Yet, on the other hand, Dr. Anderson appeals to modern physics to confirm that the universe had a beginning in time (p.62, 132). However, such conclusions from physics about the distant past presume the complete uniformity of natural laws: no past miracles, supernatural causes, or changes in natural laws. Given a sovereign God, Who could well have upheld the universe from eternity past, science is in no position to tell us whether or not the universe began to exist a finite time ago. Only God's revealed Word can do that. 

Also, Dr. Anderson attributes all natural evil (earthquakes, diseases, etc.) as resulting from Adam's Fall. As he should well know, this entails rejecting the fossil dates of mainstream science, since these dates place natural evil (animal suffering from diseases, etc.) millions of years before the first human appeared. Therefore, his explanation of natural makes sense only in terms of some form of Young Earth Creationism (YEC).

Yet, on the other hand, Dr. Anderson claims that the universe must have been fine-tuned in order to form habitable planets and solar systems (p.132). This implies a natural origin for the earth and Sun, which fits in better with mainstream cosmology than YEC.  

Dr. Anderson tries to avoid directly addressing this issue, noting only that Christians are divided on whether the creation days are real or figurative (p.62). Yet, elsewhere, Anderson has stated that he has repudiated YEC, and now takes the creation days to refer to divine workdays not identical to ours.

But rejecting YEC undermines his explanation for natural evil.

Moreover, in his book Dr. Anderson invites the reader to read the Bible for himself, to check the claims of Christianity. Excellent advice. But how does he explain to the skeptical reader why, already in its very first chapter, the Bible doesn't really mean to say what it says?

The Big Ten 
This book is part of a Christian apologetics series, The Big Ten, edited by Dr. Anderson and Dr. Greg Welty, addressing ten commonly asked questions about Christianity. A commendable project.

Earlier, I reviewed another book in this series, on evil, by Dr. Welty. This book, too, was very good. Regarding the existence of natural evil, Dr. Welty gave exactly the same explanation as Dr. Anderson, with the same YEC implications. Yet Dr. Welty, like Dr. Anderson, also balks at endorsing YEC.

A future book planned for The Big Ten series is to be entitled "Hasn't science shown that we don't need God?". This is a good question to address, but doesn't go far enough. What this series really needs is a volume giving a solid Christian response to the very common apologetics question: "Hasn't science disproven the Bible, particularly the traditional reading Gen.1-11?".

If Christians are to engage in effective apologetics with unbelievers, then they should boldly and consistently uphold Scriptural authority. Even if that means contradicting the worldly wisdom of mainstream science.


Steve Drake said...

"Also, Dr. Anderson attributes all natural evil (earthquakes, diseases, etc.) as resulting from Adam's Fall. As he should well know, this entails rejecting the fossil dates of mainstream science, since these dates place natural evil (animal suffering from diseases, etc.) millions of years before the first human appeared. Therefore, his explanation of natural makes sense only in terms of some form of Young Earth Creationism (YEC)."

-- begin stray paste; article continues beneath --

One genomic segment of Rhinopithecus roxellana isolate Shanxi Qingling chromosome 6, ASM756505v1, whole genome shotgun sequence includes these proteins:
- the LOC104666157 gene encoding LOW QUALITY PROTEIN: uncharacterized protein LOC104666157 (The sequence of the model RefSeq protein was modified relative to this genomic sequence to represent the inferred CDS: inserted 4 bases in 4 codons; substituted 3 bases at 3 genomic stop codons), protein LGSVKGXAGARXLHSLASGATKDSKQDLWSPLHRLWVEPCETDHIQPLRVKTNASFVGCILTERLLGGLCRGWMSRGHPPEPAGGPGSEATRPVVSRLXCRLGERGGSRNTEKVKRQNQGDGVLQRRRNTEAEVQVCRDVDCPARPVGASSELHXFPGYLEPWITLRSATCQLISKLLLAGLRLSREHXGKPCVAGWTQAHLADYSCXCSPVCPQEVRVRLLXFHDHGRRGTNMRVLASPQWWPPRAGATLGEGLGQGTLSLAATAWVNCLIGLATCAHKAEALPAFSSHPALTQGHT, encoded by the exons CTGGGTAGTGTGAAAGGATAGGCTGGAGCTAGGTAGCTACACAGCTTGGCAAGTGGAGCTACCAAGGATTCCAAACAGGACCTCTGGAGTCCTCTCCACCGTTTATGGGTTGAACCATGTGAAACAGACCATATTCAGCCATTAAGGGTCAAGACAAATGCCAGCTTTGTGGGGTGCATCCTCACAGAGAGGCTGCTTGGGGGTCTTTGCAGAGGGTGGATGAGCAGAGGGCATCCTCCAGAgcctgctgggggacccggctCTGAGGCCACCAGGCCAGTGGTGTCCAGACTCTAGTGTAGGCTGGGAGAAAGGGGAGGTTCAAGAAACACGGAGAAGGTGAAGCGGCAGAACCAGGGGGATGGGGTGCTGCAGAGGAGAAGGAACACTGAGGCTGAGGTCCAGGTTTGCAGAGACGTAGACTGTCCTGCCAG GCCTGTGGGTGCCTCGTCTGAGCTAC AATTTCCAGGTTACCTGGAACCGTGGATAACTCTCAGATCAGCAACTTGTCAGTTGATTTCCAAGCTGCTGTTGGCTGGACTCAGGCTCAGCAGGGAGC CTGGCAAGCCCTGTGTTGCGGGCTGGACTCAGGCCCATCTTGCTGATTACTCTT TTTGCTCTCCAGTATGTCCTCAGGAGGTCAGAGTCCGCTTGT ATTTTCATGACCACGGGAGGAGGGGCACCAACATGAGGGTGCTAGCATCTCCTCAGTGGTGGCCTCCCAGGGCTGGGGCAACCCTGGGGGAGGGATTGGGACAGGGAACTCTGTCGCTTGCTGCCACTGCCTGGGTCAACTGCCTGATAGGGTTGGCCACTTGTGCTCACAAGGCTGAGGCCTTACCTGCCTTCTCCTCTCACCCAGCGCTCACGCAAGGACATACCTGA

For the life of me I cannot understand the disconnect here. Is it simply definitional difference for the words 'natural evil'?

If Anderson, Welty, and others, believe natural evil (earthquakes, tornadoes, volcanoes, tsunami's, etc.) as the result of Adam's sin, then what do they define as happening pre-Fall?

Do they bifurcate these 'natural evil' events as only happening post-Fall, and assume that they were minimal at best pre-Fall, or that animal death, archaic homo-sapien death, disease, bloodshed, and carnivory are not 'natural evil' and not part of God's Curse per Gen. 3? I just don't get it. I'm truly trying to understand their mindset here, and what their answers might be. Any ideas?

Steve Drake said...

To further my questions perhaps, what if you or I were sitting down with Anderson or Welty, Grudem perhaps, with a standard chart of the geologic column, specifically one that showed the 'life forms' for each of the periods and epochs and the associated millions of Darwin years assigned to each period and epoch. We printed out two copies, one for Anderson and one for us.

We then asked them about the standard 5 mass extinction events in the geologic column, beginning with the first at the boundary between the Ordovician and Silurian some 423 million Darwin years ago where supposedly 86% of life went extinct. This was supposedly only early shelled organisms, corals, trilobites and primitive fish. What would they conclude about these deaths in the Cambrian, Ordovician & Silurian? Would they say that this was not 'definitionally' natural evil?

What about the 3rd mass extinction event between the Permian and Triassic supposedly 251 million years ago where 90% of all life at that time went extinct? This would have included reptiles, amphibians, sharks, fishes, jellyfish, land plants, and evergreen forests. What caused this mass extinction and was it 'definitionally' natural evil?